(L-R): LCSA delivering food boxes to families in need; a thank you note from a recipient of COVID-19 relief support; Hands On staff delivering in-kind donations to the Q Center.
Our country has faced many difficult situations over the years but nothing quite like the coronavirus pandemic.
As social distancing and quarantine became the new normal, and businesses shut their doors and laid-off workers, we heard more and more from families who never expected to be in this position, struggling to put food on the table for their kids, to pay their bills or keep a roof over their heads.
Even before the pandemic, 1 in 3 families in our region was unable to pay for basic needs. Many of the inequities communities of color and low-income communities already experience – including lack of access to livable wages, stable housing, affordable childcare and healthcare – only intensified in the wake of COVID-19.
We knew we had to act.
Mobilizing a Community Safety Net
For 100 years, your local United Way has been the place where our region joins together to help one another. No matter the crisis, we have always remained steadfast to our commitment to LIVE UNITED and take care of our community.
With vetted nonprofit partners across our four counties (Clackamas, Multnomah, Washington Counties, OR and Clark County, WA), we knew we could quickly respond to the surge in demand for social services and support our partners on the ground who were having to adjust their own operations. Similar to other sectors, nonprofit organizations have had to incorporate social distancing precautions and, at times, change how they deliver services. Many of our community-based partners do not necessarily have the capacity to make adjustments and focus on fundraising during a crisis.
Mr. Lee Po Cha, Executive Director of Immigrant and Refugee Community Organization (IRCO)
Given our commitment to racial equity in our mission and work, and our longstanding partnerships with culturally-specific as well as culturally-responsive organizations, we were confident that our relief funds would be able to reach the families and communities being hit the hardest by COVID-19.
With your generous support, through our Safety Net Fund we allocated $225,000 towards immediate community relief efforts to eleven nonprofit partners:
- Clackamas Service Center
- Community Action of Washington County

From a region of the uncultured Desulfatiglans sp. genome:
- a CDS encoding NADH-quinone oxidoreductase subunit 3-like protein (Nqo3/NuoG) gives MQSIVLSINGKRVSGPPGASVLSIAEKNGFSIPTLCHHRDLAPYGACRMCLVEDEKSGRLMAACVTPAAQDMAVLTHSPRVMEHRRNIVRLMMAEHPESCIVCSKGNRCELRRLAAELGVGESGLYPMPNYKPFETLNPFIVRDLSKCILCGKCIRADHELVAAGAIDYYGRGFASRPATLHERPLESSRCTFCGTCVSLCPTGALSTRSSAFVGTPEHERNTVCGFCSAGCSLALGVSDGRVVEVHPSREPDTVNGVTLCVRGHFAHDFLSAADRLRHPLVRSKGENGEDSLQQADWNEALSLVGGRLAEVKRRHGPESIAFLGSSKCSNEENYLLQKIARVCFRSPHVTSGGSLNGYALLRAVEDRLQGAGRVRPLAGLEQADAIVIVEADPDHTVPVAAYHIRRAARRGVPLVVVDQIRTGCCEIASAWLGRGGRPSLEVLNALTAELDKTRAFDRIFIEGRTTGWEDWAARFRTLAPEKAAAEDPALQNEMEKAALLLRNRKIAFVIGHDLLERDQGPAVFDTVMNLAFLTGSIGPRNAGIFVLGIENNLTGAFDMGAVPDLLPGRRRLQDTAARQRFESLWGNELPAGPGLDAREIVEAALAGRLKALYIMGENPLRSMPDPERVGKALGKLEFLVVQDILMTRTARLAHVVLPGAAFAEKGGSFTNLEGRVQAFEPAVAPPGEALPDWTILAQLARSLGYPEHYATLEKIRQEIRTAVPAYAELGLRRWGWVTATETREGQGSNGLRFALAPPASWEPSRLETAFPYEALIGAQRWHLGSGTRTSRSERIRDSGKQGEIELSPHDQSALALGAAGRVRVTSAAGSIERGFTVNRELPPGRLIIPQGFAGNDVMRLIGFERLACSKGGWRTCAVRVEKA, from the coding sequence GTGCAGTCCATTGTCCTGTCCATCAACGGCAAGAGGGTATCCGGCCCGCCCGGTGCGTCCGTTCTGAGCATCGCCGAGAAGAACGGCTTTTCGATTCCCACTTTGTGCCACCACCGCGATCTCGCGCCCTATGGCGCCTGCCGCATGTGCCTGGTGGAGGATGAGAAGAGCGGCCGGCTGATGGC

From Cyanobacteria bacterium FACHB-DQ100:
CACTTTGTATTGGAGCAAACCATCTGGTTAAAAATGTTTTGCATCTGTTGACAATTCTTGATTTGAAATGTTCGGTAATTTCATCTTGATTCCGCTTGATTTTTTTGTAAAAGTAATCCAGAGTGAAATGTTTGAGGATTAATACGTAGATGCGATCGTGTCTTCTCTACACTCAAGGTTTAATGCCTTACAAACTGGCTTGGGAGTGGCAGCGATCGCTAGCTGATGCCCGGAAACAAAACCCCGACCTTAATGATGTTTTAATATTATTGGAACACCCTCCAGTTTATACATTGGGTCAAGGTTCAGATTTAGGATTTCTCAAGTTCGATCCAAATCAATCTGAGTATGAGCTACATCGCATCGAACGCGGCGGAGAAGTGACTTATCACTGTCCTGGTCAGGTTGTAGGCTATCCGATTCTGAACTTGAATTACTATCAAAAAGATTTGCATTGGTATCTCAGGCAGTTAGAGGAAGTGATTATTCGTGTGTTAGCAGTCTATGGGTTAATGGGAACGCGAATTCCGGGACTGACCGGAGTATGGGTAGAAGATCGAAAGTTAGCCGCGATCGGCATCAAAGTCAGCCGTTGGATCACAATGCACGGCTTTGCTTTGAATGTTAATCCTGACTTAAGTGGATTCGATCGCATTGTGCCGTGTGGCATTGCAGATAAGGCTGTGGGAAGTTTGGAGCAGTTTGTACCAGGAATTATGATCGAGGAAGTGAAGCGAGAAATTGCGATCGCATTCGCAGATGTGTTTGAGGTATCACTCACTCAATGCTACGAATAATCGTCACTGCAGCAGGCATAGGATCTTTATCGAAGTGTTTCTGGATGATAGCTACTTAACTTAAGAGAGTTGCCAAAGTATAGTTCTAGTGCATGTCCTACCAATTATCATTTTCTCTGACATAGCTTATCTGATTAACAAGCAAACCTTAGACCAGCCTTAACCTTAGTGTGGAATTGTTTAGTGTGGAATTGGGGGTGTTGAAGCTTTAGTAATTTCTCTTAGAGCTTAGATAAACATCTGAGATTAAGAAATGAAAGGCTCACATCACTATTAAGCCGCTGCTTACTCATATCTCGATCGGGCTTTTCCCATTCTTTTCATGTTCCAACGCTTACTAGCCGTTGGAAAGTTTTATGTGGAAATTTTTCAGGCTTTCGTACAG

- Council for the Homeless
- Home Forward
- Immigrant Refugee Community Organization (IRCO)
- Labor's Community Services Agency
- Latino Network
- Metropolitan Family Service
- Native American Youth and Family Center (NAYA)
- NW Housing Alternatives
- Self Enhancement Inc.
Impact on the Ground
Thanks to you, families were able to access critical services during this time of unprecedented need, including short-term housing assistance, utilities assistance and access to food.
Your generosity kept Kinseny, a single mom from the Pacific Islands, and her two children stably housed. With schools closed because of COVID-19, Kinseny had to quit her job to stay home and care for her young kids. She was behind on her rent and her family was at risk of becoming homeless. With United Way’s Safety Net funds, Immigrant and Refugee Community Organization (IRCO) was able to provide her with short-term rental assistance while she found additional childcare resources.
Your donations helped families in the hospitality industry continue to put food on the table. “Working families in the hotel and restaurant industry have been devastated,” says Jennifer Graham, Lead Organizer and Vice President for Local 8, Hospitality Union of the Northwest. “Housekeepers, food preparers, hospitality service workers have all been laid off with no notice. About 90% are out of work with little hope of a quick recovery.”
Those laid off included English second-language workers who were experiencing the most difficulties in filing their unemployment claims. With United Way’s Safety Net funding, Labor Community Service Agency (LCSA) was able to send out $13,000 in food cards to keep these and other workers, as well as their families, afloat until their unemployment benefits kicked in.
“I was beyond thankful. I still can’t believe it,” says Emilee, a recipient of services through LCSA’s partnership with United Way. “This made such an impact on me…that someone that I didn’t know was so willing to help during a time like this.”
The Path Ahead
It is clear that the pandemic is not going anywhere anytime soon. We're only beginning to understand the long-term economic impacts COVID-19 will have on our region, the country and the world. It has also become obvious that there is no going back to "normal," especially when what we had before was failing our families and kids of color.
We at United Way have already started to shift from immediate relief to looking at how we can collaborate with community members, nonprofits, businesses and government agencies to focus on the months, as well as years, ahead and reimagine our region's future. The remaining funds raised will go toward long-term recovery efforts.
We are all in this together - and together we'll build not only a path toward resiliency but a more equitable region where all families have the resources and opportunities to thrive.